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Establishing and connecting leagues of innovative schools around the world

Michael Trucano's picture
I look and do things a bit differently from what is 'normal' -- I wonder if there are others out there like me?
I look and do things a bit differently from
what is 'normal', are there others out there like me?

Back in 1997, World Links for Development began as a pilot program of the World Bank Institute exploring ways that information and communications technologies (ICTs) could be effectively used to help "prepare youth in developing countries to enter an information age". Most of the country programs (there were eventually 26 of them), especially those in Africa, represented the first organized attempt to provide schools with Internet connectivity and a suite of related teacher training and professional development support activities.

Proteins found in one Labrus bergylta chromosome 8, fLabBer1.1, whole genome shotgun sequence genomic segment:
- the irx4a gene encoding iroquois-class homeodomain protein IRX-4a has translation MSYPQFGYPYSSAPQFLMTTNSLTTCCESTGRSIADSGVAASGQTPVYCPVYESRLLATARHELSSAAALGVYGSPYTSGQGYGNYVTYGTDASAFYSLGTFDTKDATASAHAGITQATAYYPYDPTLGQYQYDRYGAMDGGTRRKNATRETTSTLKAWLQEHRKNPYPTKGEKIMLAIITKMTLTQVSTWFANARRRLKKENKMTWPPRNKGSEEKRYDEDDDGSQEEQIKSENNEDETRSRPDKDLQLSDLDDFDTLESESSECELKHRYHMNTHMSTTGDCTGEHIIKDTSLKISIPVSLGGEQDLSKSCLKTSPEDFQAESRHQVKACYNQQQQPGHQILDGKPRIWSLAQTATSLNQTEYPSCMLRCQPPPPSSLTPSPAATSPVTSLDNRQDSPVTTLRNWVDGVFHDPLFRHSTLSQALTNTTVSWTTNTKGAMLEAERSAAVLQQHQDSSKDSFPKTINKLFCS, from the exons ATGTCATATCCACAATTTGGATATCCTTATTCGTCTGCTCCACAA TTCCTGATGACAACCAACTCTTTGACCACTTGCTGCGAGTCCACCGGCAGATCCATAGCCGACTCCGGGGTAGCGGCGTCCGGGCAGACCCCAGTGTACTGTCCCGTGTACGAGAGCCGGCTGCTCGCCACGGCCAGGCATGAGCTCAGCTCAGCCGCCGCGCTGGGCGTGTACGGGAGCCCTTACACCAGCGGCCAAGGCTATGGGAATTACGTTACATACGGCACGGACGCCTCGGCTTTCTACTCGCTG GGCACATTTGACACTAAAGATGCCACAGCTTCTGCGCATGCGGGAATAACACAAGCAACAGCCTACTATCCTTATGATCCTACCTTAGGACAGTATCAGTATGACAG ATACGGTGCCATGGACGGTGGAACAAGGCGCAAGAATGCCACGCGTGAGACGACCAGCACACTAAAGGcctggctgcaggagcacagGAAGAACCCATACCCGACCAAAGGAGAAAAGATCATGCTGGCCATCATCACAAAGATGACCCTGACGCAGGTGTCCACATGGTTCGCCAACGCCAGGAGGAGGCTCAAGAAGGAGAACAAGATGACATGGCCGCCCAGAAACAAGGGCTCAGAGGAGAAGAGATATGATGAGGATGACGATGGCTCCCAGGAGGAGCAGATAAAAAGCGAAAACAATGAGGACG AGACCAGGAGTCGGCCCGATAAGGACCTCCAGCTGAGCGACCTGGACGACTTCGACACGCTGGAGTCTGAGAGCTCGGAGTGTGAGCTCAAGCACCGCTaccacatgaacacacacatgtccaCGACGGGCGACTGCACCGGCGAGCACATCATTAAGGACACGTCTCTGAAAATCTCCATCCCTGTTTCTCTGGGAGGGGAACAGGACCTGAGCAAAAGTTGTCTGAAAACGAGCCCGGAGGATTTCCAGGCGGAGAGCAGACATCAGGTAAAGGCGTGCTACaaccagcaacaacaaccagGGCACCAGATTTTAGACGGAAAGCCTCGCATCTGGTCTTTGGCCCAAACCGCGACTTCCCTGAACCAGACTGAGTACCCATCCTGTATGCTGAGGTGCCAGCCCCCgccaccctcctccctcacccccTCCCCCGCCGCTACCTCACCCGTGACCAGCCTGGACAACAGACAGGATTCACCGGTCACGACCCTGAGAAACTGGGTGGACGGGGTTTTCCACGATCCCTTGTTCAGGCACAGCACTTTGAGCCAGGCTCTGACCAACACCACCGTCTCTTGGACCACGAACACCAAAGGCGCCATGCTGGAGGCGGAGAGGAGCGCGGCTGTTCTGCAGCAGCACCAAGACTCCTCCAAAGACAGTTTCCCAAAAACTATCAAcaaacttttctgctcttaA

The national programs typically started quite small, with initial cohorts of 10-20 pilot schools, growing to a few hundreds schools in some cases. A number of the programs were later absorbed into larger national educational technology efforts, and the global program itself gradually evaporated, its purpose to help kick start organized efforts to utilize educational technologies within participating countries no longer needed.

Over a decade later, many of the initial pilot schools remain leading examples in their countries of how schools, teachers and students are utilizing new technologies in various ways to help support teaching and learning. While many of the challenges related to the successful and effective introduction of technologies in schools remain (the exploration of these challenges is of course a common topic explored on the World Bank's EduTech blog), a number of things have changed quite a bit.